Sacroiliac joint pain, also known as Sacroilitis or sacroiliac joint dysfunction, is a common arthritis-like condition causing pain in the lower back, buttocks, groin, and legs. Your sacroiliac joints (we call them the “SI” joints) are the places where your hips meet your spine. These joints don’t have a lot of flexibility, but they do move slightly as you move your body. And if SI joints become damaged or diseased, it can be painful. Your healthcare provider will work with you to diagnose and treat your sacroiliac joint pain.
If you suffer from sacroiliac joint pain and would like additional information on this painful condition, please review the video and frequently asked questions below. If you are interested in or scheduled for a sacroiliac joint injection for your sacroiliac joint pain and would like additional information on this interventional procedure please refer to our article on sacroiliac joint injections. Additionally, if you have questions or concerns do not hesitate to discuss them with your physician.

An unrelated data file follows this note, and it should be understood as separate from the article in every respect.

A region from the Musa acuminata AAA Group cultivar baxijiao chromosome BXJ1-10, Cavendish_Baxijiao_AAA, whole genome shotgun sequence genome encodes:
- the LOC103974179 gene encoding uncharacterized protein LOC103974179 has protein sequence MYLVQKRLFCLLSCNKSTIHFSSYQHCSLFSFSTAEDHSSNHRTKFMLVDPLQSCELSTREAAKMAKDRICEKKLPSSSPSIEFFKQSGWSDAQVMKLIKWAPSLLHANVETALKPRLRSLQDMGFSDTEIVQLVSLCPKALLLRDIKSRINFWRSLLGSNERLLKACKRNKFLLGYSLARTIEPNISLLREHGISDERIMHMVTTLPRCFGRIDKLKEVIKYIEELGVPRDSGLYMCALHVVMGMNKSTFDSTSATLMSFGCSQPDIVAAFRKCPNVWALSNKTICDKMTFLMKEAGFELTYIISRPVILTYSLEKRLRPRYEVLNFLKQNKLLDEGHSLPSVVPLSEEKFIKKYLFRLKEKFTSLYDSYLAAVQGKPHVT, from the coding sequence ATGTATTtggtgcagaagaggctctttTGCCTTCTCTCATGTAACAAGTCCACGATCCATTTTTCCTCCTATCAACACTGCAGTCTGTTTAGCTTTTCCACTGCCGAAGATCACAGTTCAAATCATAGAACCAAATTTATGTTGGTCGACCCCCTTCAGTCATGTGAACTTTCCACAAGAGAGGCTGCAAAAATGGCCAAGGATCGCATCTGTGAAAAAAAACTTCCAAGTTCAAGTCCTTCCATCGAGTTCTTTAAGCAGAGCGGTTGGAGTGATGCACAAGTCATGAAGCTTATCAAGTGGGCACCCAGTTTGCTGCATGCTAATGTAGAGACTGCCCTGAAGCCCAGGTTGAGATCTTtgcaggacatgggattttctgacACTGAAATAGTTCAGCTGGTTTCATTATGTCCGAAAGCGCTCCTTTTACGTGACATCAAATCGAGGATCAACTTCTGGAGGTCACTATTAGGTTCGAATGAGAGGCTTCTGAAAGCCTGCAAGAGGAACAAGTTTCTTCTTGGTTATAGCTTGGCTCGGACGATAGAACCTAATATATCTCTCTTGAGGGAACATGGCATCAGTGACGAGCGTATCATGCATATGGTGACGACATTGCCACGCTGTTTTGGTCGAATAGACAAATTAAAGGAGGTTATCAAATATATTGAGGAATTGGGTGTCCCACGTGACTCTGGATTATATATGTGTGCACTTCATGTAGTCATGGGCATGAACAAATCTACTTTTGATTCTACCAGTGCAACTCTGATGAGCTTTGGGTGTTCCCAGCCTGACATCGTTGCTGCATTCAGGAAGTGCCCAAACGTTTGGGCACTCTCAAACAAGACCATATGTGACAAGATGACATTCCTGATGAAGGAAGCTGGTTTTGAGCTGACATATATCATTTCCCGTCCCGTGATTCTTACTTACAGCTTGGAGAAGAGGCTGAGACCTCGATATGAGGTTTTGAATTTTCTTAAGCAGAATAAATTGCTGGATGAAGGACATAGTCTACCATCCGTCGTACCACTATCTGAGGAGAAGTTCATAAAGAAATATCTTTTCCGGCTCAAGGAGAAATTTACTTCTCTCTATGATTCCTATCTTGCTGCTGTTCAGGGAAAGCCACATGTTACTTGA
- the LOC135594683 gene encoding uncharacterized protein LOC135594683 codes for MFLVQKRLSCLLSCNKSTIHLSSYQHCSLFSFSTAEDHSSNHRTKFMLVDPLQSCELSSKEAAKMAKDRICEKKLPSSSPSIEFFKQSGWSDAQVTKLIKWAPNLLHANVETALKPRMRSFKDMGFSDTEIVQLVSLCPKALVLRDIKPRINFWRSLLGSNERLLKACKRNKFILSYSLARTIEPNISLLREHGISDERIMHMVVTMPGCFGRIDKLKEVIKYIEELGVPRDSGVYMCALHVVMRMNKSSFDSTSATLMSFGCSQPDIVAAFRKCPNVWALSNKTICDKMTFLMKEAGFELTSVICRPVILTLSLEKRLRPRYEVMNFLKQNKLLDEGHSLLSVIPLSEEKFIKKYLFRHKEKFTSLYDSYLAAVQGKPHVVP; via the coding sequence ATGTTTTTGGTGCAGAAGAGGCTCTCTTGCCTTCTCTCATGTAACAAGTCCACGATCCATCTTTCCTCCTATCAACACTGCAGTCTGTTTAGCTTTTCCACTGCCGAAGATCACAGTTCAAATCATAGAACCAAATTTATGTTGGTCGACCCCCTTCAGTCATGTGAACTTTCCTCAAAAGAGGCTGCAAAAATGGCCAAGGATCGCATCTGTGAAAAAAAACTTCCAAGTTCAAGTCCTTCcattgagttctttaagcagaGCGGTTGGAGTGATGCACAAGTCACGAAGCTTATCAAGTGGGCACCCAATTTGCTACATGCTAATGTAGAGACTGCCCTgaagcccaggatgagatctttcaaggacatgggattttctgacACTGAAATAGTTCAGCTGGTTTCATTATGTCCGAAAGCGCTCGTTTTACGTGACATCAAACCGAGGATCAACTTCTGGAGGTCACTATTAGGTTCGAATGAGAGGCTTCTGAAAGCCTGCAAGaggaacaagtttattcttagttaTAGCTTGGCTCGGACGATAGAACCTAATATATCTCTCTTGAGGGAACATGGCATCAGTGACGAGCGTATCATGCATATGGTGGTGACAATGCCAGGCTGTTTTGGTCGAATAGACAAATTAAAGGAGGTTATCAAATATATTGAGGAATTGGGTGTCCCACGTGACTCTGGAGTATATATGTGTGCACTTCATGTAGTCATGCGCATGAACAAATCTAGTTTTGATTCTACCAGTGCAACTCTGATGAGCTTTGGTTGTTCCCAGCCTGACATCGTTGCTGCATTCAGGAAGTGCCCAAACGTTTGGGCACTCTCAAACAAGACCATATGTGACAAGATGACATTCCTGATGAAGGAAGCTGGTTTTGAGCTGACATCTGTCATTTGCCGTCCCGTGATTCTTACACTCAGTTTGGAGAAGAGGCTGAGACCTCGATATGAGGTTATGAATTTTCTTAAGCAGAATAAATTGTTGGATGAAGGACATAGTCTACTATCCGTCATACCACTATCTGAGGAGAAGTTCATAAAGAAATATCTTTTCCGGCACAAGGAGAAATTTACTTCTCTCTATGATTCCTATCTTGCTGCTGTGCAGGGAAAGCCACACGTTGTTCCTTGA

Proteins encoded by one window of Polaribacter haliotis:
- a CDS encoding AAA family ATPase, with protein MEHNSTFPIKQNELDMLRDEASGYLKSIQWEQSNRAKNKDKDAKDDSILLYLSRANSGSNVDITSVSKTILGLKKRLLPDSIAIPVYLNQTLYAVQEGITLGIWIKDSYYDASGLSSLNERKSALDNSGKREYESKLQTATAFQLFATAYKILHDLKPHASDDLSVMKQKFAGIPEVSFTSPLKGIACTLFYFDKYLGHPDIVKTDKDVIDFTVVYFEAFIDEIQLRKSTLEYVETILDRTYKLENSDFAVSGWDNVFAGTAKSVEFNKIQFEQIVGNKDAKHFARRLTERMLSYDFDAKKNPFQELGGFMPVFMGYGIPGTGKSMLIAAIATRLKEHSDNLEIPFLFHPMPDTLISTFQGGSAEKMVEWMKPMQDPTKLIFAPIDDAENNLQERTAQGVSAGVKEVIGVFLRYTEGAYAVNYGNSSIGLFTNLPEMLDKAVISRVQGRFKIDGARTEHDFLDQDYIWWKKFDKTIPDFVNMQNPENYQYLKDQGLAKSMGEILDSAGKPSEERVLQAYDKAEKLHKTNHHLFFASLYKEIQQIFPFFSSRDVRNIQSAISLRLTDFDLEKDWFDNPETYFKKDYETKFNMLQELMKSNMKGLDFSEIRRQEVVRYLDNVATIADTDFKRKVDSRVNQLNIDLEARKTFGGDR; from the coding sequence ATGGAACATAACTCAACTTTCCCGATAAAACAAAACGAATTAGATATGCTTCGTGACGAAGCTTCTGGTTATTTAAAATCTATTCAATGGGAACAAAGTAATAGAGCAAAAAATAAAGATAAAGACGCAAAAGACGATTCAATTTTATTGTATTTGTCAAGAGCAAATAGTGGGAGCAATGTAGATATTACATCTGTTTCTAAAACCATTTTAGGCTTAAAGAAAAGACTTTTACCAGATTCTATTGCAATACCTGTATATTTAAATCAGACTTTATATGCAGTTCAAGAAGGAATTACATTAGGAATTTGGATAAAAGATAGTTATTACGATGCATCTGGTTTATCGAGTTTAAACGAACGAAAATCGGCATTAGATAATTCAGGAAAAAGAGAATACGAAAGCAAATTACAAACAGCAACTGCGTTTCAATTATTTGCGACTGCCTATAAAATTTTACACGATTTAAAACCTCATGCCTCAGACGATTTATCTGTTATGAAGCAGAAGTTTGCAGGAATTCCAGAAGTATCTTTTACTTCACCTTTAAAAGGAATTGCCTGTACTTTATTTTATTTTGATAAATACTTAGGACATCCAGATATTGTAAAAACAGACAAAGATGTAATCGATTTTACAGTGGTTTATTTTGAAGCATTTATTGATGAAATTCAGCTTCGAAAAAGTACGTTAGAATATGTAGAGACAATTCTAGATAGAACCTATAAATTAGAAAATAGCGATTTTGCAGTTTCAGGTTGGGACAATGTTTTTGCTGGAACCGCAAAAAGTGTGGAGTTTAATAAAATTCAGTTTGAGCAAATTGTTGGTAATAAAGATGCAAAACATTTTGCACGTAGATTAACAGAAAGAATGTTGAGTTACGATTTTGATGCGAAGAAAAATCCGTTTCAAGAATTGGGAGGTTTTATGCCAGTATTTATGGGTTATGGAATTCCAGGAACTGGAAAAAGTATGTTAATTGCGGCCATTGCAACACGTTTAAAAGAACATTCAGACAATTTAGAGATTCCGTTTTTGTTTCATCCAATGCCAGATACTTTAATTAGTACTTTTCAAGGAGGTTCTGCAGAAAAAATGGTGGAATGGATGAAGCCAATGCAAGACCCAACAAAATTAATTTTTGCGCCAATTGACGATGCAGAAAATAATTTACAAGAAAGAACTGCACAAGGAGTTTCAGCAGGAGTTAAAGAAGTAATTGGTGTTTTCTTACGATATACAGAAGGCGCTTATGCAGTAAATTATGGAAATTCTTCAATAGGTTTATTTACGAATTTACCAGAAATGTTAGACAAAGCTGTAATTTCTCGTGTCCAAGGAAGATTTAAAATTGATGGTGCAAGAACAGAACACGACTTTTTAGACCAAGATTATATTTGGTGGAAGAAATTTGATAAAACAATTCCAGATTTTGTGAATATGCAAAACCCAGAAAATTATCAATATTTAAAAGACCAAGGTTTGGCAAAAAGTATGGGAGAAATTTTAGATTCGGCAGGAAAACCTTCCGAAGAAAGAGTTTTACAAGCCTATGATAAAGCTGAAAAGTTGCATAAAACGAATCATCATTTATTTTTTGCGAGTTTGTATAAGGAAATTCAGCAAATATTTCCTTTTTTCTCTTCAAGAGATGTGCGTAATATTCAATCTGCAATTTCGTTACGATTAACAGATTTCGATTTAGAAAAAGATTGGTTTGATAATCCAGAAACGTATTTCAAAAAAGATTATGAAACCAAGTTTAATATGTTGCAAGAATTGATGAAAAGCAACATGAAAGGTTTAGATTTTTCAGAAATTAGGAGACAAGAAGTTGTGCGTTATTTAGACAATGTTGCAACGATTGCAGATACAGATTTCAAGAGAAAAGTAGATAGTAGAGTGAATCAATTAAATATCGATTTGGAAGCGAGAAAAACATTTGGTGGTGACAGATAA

Sacroiliac Joint Pain FAQ
The sacroiliac joints are located at the bottom of the spine on both the left and right sides where your hip bones (ilium) are attached to the sacrum. Due to normal aging, when the sacroiliac joints become inflamed or injured this may lead to sacroiliac joint dysfunction characterized by pain in the lower back, buttocks, groin, and legs. Sacroiliac joint pain is often seen as a result of traumatic injury, arthritis, and pregnancy.
To determine whether you are suffering from sacroiliac joint pain or from another condition, your provider will start with a comprehensive medical review and physical exam. Diagnostic tests that include x-rays, lab results, and/or MRIs will also be reviewed.
Sacroiliac joint pain may be treated in many ways including non-opioid adjuvant medications, sacroiliac joint injections, radiofrequency ablation, and complementary therapies such as acupuncture, massage therapy, chiropractic care, and physical therapy. Sacroiliac joint pain may be treated as part of a care team model involving pain psychology, pain management, and primary care specialties working together.
Photo by: BruceBlaus. Blausen.com staff (2014). Medical gallery of Blausen Medical 2014. WikiJournal of Medicine 1 (2). DOI:10.15347/wjm/2014.010. ISSN 2002-4436. /CC BY